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By Rachel Koning Beals
Despite the name, closed-end funds behave more like individual stocks
Closed-end funds (CEFs) may be one of the most misunderstood investments.
CEFs are called funds, but they really behave more like individual stocks. Unlike individual equities, they may involve a bit more math to determine an attractive entry point. There's a benefit in the difficulty, perhaps. Curious investors are forced to do their homework. And considering the volatility of certain CEFs, a little extra studying is a good thing.
For the mostly higher-net-worth, higher-risk-profile investors that are the target audience for closed-end funds, these investments provide potential reach that tops other funds. Because a closed-end fund does not need to maintain cash reserves or sell securities to meet redemptions, the fund manager has the flexibility to invest in less-liquid securities. A CEF may invest in securities of very small companies, thinly traded municipal bonds, or securities originating in countries that can't be accessed by traditional means because they don't yet have fully developed public markets.
Of course, added volatility can come with that flexibility. Unlike regular stocks, closed-end fund holdings often represent an interest in a specialized portfolio of securities that is actively managed and typically concentrated in a specific industry, geographic market, or sector. The cost of the transaction for a CEF is similar to the cost of a stock trade. There are also internal management fees paid to the fund company.
Decade of growth. An estimated 2.1 million U.S. households owned closed-end funds in 2010, according to the
Bonds account for more than half of all closed-end fund assets, according to ICI. However, assets in equity closed-end funds grew from 26 percent a decade ago to 42 percent of all closed-end fund assets at the end of 2010, the latest data available.
There are some key differences between traditional mutual funds and closed-end funds. Like a single stock, CEF market value is driven by supply and demand for the shares. A manager invests a fixed amount of cash during the initial public offering of the fund's shares. Closed-end funds also may make subsequent public offerings of shares in order to raise additional capital. Investors buy the shares from other investors via a stock exchange, or sometimes in over-the-counter transactions. An open-end mutual fund, on the other hand, continually issues new shares to investors. Cash flows in and out of mutual funds.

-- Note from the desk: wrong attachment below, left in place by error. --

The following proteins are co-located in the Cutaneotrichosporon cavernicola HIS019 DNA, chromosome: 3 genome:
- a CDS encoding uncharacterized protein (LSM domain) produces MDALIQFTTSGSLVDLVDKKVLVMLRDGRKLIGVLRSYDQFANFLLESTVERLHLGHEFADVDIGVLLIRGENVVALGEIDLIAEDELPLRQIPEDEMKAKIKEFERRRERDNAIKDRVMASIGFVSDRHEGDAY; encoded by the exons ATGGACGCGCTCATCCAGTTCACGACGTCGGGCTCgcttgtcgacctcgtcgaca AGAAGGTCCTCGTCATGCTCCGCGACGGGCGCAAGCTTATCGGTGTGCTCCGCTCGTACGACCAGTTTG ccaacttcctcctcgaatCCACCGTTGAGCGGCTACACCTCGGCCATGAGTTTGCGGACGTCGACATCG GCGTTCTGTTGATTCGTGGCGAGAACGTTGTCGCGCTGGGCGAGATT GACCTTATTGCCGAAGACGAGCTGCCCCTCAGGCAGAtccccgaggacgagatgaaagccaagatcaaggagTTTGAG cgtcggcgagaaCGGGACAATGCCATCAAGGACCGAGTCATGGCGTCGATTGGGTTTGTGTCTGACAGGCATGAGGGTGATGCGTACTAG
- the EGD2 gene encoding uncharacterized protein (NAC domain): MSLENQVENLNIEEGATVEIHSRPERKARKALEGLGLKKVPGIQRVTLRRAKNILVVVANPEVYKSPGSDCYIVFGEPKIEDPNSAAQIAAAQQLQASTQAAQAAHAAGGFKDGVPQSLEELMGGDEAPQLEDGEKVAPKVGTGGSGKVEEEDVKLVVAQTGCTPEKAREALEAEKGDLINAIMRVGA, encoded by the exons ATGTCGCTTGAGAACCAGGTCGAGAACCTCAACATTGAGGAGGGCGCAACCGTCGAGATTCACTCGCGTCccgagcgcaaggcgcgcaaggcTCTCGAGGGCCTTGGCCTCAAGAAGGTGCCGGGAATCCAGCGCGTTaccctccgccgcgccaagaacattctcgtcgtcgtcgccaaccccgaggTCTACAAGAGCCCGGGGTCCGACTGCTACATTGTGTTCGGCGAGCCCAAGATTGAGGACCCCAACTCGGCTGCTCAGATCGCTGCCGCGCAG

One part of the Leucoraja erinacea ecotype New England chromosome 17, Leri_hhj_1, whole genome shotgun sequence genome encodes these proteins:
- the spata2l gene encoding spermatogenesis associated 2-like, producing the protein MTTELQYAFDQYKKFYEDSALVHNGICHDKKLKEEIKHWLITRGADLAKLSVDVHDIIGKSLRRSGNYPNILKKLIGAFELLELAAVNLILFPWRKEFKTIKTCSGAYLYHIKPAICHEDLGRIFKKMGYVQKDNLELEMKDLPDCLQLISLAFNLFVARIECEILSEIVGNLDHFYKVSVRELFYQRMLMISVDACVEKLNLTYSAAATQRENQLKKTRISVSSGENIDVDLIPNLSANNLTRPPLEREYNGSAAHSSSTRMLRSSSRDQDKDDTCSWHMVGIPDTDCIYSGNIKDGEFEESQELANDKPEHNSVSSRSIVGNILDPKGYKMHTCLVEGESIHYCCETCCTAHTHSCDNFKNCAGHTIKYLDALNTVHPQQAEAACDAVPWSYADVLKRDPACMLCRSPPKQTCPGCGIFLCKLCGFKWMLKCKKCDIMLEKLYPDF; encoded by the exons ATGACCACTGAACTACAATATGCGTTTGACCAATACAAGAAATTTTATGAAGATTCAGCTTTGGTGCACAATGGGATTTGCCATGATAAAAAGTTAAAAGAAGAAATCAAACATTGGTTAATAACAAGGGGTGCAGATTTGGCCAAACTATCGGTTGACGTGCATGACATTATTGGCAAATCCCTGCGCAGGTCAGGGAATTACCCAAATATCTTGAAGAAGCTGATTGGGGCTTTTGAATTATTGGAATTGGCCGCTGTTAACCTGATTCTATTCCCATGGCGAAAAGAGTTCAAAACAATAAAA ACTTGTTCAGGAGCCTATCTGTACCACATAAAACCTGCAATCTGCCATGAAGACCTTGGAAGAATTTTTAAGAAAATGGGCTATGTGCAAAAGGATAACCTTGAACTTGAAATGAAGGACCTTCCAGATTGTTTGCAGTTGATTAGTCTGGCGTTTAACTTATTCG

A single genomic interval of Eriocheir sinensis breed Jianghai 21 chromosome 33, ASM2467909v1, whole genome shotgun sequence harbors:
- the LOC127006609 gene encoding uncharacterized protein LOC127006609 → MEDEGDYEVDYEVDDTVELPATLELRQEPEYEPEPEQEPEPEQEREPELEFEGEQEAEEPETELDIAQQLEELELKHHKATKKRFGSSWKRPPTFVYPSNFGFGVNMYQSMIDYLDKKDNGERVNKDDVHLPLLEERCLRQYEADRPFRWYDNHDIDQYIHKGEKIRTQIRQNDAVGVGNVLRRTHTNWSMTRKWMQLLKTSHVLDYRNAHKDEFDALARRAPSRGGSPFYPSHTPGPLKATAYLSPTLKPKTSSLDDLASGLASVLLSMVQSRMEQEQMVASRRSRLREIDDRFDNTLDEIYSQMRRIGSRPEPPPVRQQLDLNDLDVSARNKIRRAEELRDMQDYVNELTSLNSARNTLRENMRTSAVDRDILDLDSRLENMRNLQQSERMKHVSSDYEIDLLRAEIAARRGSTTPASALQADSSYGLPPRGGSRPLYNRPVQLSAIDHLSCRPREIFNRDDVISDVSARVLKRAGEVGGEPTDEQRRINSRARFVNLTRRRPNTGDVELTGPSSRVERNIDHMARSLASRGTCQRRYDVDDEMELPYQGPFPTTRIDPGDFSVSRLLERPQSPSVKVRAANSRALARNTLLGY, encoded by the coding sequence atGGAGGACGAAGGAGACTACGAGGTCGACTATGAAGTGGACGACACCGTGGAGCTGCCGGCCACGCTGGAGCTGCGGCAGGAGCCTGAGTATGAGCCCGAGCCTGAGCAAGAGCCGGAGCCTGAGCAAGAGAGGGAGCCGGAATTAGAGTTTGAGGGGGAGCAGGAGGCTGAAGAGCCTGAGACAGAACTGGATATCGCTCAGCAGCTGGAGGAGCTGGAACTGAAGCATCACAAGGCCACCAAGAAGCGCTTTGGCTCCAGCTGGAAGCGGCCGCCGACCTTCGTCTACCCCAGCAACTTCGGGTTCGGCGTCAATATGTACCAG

There's an important calculation that can help investors separate net asset value (NAV) from a closed-end fund's price, two figures that are often confused. To figure NAV, add the combined value of the CEF's holdings (including stocks, bonds, cash, etc.), subtract liabilities, and divide by the total number of shares held by investors.
CEFs are often bought or sold at a discount to their NAV, and in the difference between price and NAV is the potential opportunity for investors. Investors are targeting CEFs with strong prospects trading at an attractive discount. They're wagering that the gap between the discount and the underlying asset value will close after they buy the fund. Conversely, shares are said to trade at a "premium" when the share price is higher than the NAV.
For example: If a CEF owns 100 stocks that have a combined value of $1 million with $0 liabilities and 100,000 shares outstanding, the fund has an NAV of $10. Investors might not value the portfolio manager's ability to pick stocks, however, so they might only be willing to pay $9 per share of the fund. So, this fund would be trading at a discount of 10 percent to its NAV.
"This isn't to say you should never invest at a premium. Most CEF investors have no qualms investing at slight premiums to NAV. But absolute premiums above 10% should really give you pause," say Morningstar analysts. Morningstar uses the term "absolute" when discussing the share price/NAV relationship; it does so to distinguish from when it is referring to historical discounts and premiums.
Keep in mind that the primary benefit of purchasing a closed-end fund at an absolute discount is for income-seeking investors to enhance their yield, Morningstar research also states. Morningstar advises against purchasing CEFs at absolute discounts in hopes that the share price will converge to a higher NAV, rather than primarily for the income. See more on the yield calculation at Morningstar.
"For income-seeking investors, instead of viewing discounts as a way to purchase $1.00 of assets for, let's say, $0.70, income seekers should think of buying $1.00 of 'earning assets' for $0.70. After all, if a fund is earning 5% on every $1.00 it invests, those of us purchasing these assets for $0.70 are actually earning 7.1% on our investment," says Mike Taggart, director of closed-end fund research at Morningstar, in a commentary.
"This is referred to as yield enhancement and is, perhaps, the most compelling reason to invest in CEFs for the long term," he writes. "Regardless of subsequent swings in share price, as long as the fund continues to earn 5% and maintains its distribution rate, a buy-and-hold investor under this scenario will continue to earn 7.1%."
Investing - An Investing Guide to Closed-End Funds | Successful Investing
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